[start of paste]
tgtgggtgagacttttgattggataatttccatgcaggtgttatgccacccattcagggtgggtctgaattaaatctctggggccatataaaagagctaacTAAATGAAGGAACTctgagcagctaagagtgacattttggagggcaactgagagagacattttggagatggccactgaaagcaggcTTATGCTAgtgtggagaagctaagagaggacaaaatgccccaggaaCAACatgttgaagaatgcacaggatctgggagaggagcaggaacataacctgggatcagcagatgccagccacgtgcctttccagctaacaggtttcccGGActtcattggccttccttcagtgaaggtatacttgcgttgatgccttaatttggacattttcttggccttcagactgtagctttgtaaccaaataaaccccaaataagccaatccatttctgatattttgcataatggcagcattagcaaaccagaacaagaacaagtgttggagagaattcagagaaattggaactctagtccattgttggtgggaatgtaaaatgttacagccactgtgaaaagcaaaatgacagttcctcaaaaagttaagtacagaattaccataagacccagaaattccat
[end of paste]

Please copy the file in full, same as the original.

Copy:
tgtgggtgagacttttgattggataatttccatgcaggtgttatgccacccattcagggtgggtctgaattaaatctctggggccatataaaagagctaacTAAATGAAGGAACTctgagcagctaagagtgacattttggagggcaactgagagagacattttggagatggccactgaaagcaggcTTATGCTAgtgtggagaagctaagagaggacaaaatgccccaggaaCAACatgttgaagaatgcacaggatctgggagaggagcaggaacataacctgggatcagcagatgccagccacgtgcctttccagctaacaggtttcccGGActtcattggccttccttcagtgaaggtatacttgcgttgatgccttaatttggacattttcttggccttcagactgtagctttgtaaccaaataaaccccaaataagccaatccatttctgatattttgcataatggcagcattagcaaaccagaacaagaacaagtgttggagagaattcagagaaattggaactctagtccattgttggtgggaatgtaaaatgttacagccactgtgaaaagcaaaatgacagttcctcaaaaagttaagtacagaattaccataagacccagaaattccat